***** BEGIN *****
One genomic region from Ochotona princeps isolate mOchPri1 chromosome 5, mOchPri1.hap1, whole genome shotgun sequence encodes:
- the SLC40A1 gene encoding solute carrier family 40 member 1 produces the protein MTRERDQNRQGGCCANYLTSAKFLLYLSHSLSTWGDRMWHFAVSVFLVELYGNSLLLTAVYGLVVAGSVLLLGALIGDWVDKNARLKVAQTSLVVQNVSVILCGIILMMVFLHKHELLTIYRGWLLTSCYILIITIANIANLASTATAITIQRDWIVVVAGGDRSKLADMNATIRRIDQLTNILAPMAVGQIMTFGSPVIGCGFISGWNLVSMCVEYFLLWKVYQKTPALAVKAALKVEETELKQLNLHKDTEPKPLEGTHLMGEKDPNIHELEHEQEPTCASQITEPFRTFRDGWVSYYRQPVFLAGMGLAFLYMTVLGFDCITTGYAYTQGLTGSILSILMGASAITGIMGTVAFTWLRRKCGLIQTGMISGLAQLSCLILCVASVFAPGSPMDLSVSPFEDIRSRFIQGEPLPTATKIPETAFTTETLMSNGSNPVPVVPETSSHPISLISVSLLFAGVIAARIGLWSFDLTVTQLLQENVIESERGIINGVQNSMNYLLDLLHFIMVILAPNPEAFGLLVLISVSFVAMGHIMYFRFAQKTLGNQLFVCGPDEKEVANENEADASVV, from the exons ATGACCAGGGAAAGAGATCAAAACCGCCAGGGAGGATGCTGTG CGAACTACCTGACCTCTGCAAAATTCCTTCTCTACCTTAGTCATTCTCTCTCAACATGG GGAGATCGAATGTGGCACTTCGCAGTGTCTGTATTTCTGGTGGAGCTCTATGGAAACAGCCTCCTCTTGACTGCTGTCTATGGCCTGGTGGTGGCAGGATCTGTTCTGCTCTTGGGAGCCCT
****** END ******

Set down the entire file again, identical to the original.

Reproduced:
One genomic region from Ochotona princeps isolate mOchPri1 chromosome 5, mOchPri1.hap1, whole genome shotgun sequence encodes:
- the SLC40A1 gene encoding solute carrier family 40 member 1 produces the protein MTRERDQNRQGGCCANYLTSAKFLLYLSHSLSTWGDRMWHFAVSVFLVELYGNSLLLTAVYGLVVAGSVLLLGALIGDWVDKNARLKVAQTSLVVQNVSVILCGIILMMVFLHKHELLTIYRGWLLTSCYILIITIANIANLASTATAITIQRDWIVVVAGGDRSKLADMNATIRRIDQLTNILAPMAVGQIMTFGSPVIGCGFISGWNLVSMCVEYFLLWKVYQKTPALAVKAALKVEETELKQLNLHKDTEPKPLEGTHLMGEKDPNIHELEHEQEPTCASQITEPFRTFRDGWVSYYRQPVFLAGMGLAFLYMTVLGFDCITTGYAYTQGLTGSILSILMGASAITGIMGTVAFTWLRRKCGLIQTGMISGLAQLSCLILCVASVFAPGSPMDLSVSPFEDIRSRFIQGEPLPTATKIPETAFTTETLMSNGSNPVPVVPETSSHPISLISVSLLFAGVIAARIGLWSFDLTVTQLLQENVIESERGIINGVQNSMNYLLDLLHFIMVILAPNPEAFGLLVLISVSFVAMGHIMYFRFAQKTLGNQLFVCGPDEKEVANENEADASVV, from the exons ATGACCAGGGAAAGAGATCAAAACCGCCAGGGAGGATGCTGTG CGAACTACCTGACCTCTGCAAAATTCCTTCTCTACCTTAGTCATTCTCTCTCAACATGG GGAGATCGAATGTGGCACTTCGCAGTGTCTGTATTTCTGGTGGAGCTCTATGGAAACAGCCTCCTCTTGACTGCTGTCTATGGCCTGGTGGTGGCAGGATCTGTTCTGCTCTTGGGAGCCCT